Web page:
In Julie Cockburn’s hands, the sepia and black-and-white tones of forgotten photographs are reinvigorated with bursts of colorful embroidery; landscapes and portraits of strangers become a canvas for abstract experimentation. Her exhibition “Slight Exposure” opens tonight at Yossi Milo Gallery in Chelsea, and is on view through January 25. I spoke with Cockburn about her unique methodology and where she finds her photographs.
You’re working with found images. What is it about a particular photograph that speaks to you when you discover it? How do you know that a particular image is worth working with?
The photos I use are generally old – from another era – not for nostalgic resonance particularly, but because there is a quality of the pose or generic ‘man’, ‘woman’, ‘child’, ‘house’, or ‘landscape’ that I find offers a space for me to add a story or narrative of some sort. The portrait studio photos of the 1940s, 1950s, and 1960s for instance, have a still, staged quality that somehow allows, if not invites, my interventions, and they also often have a patina and color tint that I love.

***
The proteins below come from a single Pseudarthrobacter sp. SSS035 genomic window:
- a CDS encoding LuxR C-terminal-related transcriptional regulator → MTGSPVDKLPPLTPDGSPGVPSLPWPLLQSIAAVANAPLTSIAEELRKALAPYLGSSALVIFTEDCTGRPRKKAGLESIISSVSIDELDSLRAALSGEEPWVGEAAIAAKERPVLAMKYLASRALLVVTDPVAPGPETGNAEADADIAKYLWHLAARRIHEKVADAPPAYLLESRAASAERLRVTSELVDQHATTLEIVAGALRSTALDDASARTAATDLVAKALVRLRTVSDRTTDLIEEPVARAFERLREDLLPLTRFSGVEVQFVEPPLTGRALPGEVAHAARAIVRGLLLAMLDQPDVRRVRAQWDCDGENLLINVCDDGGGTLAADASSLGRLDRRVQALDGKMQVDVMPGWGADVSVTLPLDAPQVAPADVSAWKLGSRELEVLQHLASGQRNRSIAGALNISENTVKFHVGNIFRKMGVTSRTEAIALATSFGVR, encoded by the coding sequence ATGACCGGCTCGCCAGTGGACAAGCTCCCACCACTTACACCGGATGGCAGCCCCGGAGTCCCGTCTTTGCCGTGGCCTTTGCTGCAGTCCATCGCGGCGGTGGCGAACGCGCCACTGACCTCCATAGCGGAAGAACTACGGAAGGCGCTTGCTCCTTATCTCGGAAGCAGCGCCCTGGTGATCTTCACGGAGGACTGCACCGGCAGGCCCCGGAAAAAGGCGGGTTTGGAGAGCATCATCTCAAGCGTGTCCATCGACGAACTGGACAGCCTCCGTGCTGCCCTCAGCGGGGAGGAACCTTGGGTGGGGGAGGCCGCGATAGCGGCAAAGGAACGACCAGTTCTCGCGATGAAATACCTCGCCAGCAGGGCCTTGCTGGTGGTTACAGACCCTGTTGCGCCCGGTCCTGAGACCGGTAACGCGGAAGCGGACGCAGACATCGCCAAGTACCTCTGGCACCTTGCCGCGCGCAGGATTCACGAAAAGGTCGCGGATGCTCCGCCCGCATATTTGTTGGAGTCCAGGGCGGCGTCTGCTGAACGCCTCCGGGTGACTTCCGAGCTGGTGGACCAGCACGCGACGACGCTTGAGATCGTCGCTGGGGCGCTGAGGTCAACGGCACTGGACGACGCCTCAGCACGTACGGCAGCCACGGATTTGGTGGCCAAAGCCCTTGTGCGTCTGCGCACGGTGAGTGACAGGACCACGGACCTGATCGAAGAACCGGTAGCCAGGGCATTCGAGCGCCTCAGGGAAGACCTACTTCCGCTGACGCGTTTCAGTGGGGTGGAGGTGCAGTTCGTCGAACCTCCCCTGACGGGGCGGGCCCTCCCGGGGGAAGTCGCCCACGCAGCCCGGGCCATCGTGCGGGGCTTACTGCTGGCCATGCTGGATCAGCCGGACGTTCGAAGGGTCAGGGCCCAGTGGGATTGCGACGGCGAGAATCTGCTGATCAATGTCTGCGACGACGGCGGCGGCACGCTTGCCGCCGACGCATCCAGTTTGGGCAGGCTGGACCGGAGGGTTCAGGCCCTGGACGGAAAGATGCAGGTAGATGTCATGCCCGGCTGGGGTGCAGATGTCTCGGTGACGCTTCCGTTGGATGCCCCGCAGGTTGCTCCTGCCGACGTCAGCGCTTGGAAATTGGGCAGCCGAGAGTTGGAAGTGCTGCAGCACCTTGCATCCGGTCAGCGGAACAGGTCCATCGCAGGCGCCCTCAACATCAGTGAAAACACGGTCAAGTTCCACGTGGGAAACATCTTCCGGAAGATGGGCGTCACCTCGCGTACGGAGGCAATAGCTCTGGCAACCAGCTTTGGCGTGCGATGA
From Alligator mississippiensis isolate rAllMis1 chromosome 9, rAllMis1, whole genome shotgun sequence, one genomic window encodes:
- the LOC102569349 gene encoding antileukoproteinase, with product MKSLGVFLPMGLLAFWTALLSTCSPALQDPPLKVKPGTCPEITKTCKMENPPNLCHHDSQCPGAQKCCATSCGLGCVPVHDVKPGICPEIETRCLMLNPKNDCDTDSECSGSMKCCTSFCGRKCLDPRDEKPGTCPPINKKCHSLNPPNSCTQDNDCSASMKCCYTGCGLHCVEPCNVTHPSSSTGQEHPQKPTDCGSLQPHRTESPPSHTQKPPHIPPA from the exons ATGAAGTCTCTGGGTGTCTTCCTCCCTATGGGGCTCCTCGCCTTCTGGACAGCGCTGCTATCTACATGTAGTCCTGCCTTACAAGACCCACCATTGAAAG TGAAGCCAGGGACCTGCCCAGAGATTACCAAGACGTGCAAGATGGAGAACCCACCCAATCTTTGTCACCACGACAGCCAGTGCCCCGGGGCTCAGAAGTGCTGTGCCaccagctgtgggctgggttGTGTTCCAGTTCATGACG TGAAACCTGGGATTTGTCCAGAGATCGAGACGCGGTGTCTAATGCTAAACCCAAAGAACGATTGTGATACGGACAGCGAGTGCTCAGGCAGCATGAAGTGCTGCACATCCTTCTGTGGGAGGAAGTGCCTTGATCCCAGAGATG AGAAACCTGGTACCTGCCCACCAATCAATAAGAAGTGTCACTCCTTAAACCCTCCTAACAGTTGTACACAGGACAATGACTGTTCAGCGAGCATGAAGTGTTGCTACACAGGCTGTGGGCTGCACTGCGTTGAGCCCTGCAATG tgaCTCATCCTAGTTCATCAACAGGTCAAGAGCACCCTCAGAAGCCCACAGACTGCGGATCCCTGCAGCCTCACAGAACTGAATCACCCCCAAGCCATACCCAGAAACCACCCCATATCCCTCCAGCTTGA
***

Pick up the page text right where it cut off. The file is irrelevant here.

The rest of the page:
Can you tell me a bit about some of the resources you’re using to find your photographic source material?
I find myself using online sources more and more frequently. Whenever possible, I still enjoy roaming through charity and junk stores and car boot sales, but a busy schedule and my desire to work in series, and the phenomenal resources on the Internet, make online research more time-efficient. Whichever approach I take, I am often led down an unexpected creative path by a serendipitous discovery.
How is working with an image of landscape or architecture different from working with one that involves portraiture or the human face? How is it similar?
Surprisingly, it makes little difference. What all the images I work with have in common is a quality of the generic, the iconic. My approach to each image is fundamentally the same: a sort of completion/conversation or narrative hinted at through abstraction and play.
What are some of the technical methods you’re using to alter or augment these photographs?
I combine the technology of computer graphics and traditional craft such as embroidery. Other more emotional techniques include cutting and defacing using cut-and-paste collage.
Do you find old photographs sad, in a way? After all, they’re personal images that have been discarded… and many of them feature people who might have died by the time you personally discover their image.
There is certainly a poignancy about the objects themselves; I feel that somehow there is a sense of something being rescued from obscurity. The photos are often sold to me as anonymous job lots from house clearance sales or in a dusty cardboard box in the corner of a junk shop. So the photos as objects may have a sadness perhaps, but as images I feel they have a strength in their archetypal resonance of the Everyman.
Main image: The Favourite Child, 2013. Hand embroidery on found photograph
All images © Julie Cockburn, Courtesy Yossi Milo Gallery, New York